Call me Bill: William Hardy from Hardy Wines.For the 40 years he has been in the Australian wine game, winemaker Bill Hardy at Hardys Wines has always been called Bill. Just Bill. He introduces himself as Bill, responds when being addressed as Bill, signs letters as Bill and indeed, with his ready boyish smile, you might even suggest he looks like a Bill.
So why call a wine label struck for the company’s 160th birthday and named in his honour, ”the William Hardy range”?
It’s a bit of a puzzle. The range, now in Australia, was initially launched last year in Britain, where Hardys Wines is that country’s biggest-selling wine brand. Was it because the more formal moniker, one that shares a connection with royalty, would help fuel sales? No, the marketing department tells me ”William” had a better ring to it.
Hardys’ decision in releasing a tranche of William Hardy $21 wines in its 160th year is in keeping with its down-to-earth, drinker’s friend reputation.
For its 155th birthday it brought out not one but two new ranges priced under $30 a bottle, The Chronicles and Heritage Reserve Bin. No new glitzy flagships, just some good, everyday drinking wines.
Hardys is now looking for a wine to take drinkers from its standard Nottage Hill and Oomoto more profitable pastures. The William Hardy range is that stepping stone. No matter the Hardy family no longer has a significant role in the company, run by the very large Accolade Wines owned by private equity company CHAMP. No matter Bill Hardy is no longer a full-time winemaker but rather the brand’s ambassador.
The Hardy name resonates – for 160 years it has been producing wines of solid quality, most of that time with a member of the Hardy family at the helm or involved in the winery or on the board. Its use-by date isn’t up just yet.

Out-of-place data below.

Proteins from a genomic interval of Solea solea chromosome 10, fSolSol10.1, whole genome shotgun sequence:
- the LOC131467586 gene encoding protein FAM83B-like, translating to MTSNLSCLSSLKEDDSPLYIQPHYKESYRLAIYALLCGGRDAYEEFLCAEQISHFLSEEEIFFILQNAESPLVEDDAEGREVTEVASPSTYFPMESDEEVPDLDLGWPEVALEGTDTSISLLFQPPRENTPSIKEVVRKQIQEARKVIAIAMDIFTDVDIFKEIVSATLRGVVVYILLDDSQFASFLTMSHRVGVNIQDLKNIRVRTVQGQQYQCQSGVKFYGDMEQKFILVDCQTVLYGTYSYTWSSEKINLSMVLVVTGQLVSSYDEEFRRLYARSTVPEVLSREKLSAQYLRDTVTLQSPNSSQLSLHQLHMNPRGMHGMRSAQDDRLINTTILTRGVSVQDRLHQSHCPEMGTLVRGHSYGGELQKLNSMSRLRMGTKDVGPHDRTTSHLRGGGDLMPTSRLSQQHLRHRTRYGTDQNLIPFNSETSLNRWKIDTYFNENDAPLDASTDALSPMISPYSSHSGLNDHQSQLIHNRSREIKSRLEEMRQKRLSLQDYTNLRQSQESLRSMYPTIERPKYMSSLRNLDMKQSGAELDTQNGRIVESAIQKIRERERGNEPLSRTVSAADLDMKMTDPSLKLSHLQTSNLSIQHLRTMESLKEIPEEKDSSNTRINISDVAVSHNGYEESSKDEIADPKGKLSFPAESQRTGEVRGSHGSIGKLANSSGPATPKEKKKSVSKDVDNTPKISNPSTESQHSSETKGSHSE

Veteran Hardys white winemaker Tom Newton tapped into a variety back at the top of its game – chardonnay – and a variety that now assumes the mantle of underdog in Australia – sauvignon blanc – for the first release of the William Hardy whites.
Both the 2012 sauvignon blanc and 2012 chardonnay hail from the Adelaide Hills. Bill Hardy approves of the connection. ”My great-great-grandfather made wine from the Adelaide Hills back in the 19th century,” he said at the wine launch last month.
In the 1870s Thomas Hardy reportedly sourced grapes from 40 growers on the Adelaide plains and hills.
It has to be said, no doubt much to the chagrin of the growing Anything but Sauv Blanc brigade, that the grape looks bright and super sharp in Newton’s hands, bristling with tropical fruits, a light varietal grassiness and a mouthfeel courtesy of the winemaker working the lees (wine sediment of dead yeast cells, seeds, pulp), as he readily suggests, “heavily”.
Newton’s lees work is also evident in the 2012 chardonnay, providing attractive creaminess and texture, but there’s less of the brightness associated with the sauv blanc. Chief winemaker Paul Lapsley was behind the two William Hardy reds, a 2012 Coonawarra cabernet sauvignon and 2012 Barossa Valley shiraz.
The William Hardy range promises to grow in number, with possibly a pinot grigio to come and maybe a pinot noir.
The man behind the label is done proud, though he might wonder at its formality. “William is the name my wife uses when I’m in deep s—,” he quipped at the launch. Naming wines after various family members is a bit of a Hardys tradition.
The Nottage Hill label was struck in 1967 to celebrate the 60-year career of Thomas Hardy Nottage. Sir James (Jim) Hardy lends his name to the company bubbles and Eileen Hardy brings the lone touch of femininity with her own flagship label. William “Bill” Hardy completes the circle.
”In my family, after 40 years in business you either retire or die,” Bill Hardy says. ”To have a wine named after me while I am still working is nice.”Hardys: 160 years and counting …
1853: English immigrant Thomas Hardy buys land on the River Torrens at Adelaide and plants vines and fruit trees.
1857: Hardy makes his first vintage.
1876: Buys Tintara winery, stocks and vineyard at McLaren Vale.
1918: Buys grapes in the Barossa Valley. A winery follows.
1992: Thomas Hardy & Sons merges with Berri Renmano Ltd and becomes BRL Hardy, Australia’s second-largest wine company.
2003: Constellation Wines buys BRL Hardy for $1.9 billion. In 2008 BRL Hardy takes new name, Constellation Wines Australia (CWA).
2011: CWA is sold to CHAMP Private Equity and renamed Accolade Wines.
2013: Celebrates 160 years. CHAMP Private Equity announces $17.5 million investment to revitalise the Hardys brand.
The original release of this article first appeared on the website of Hangzhou Night Net.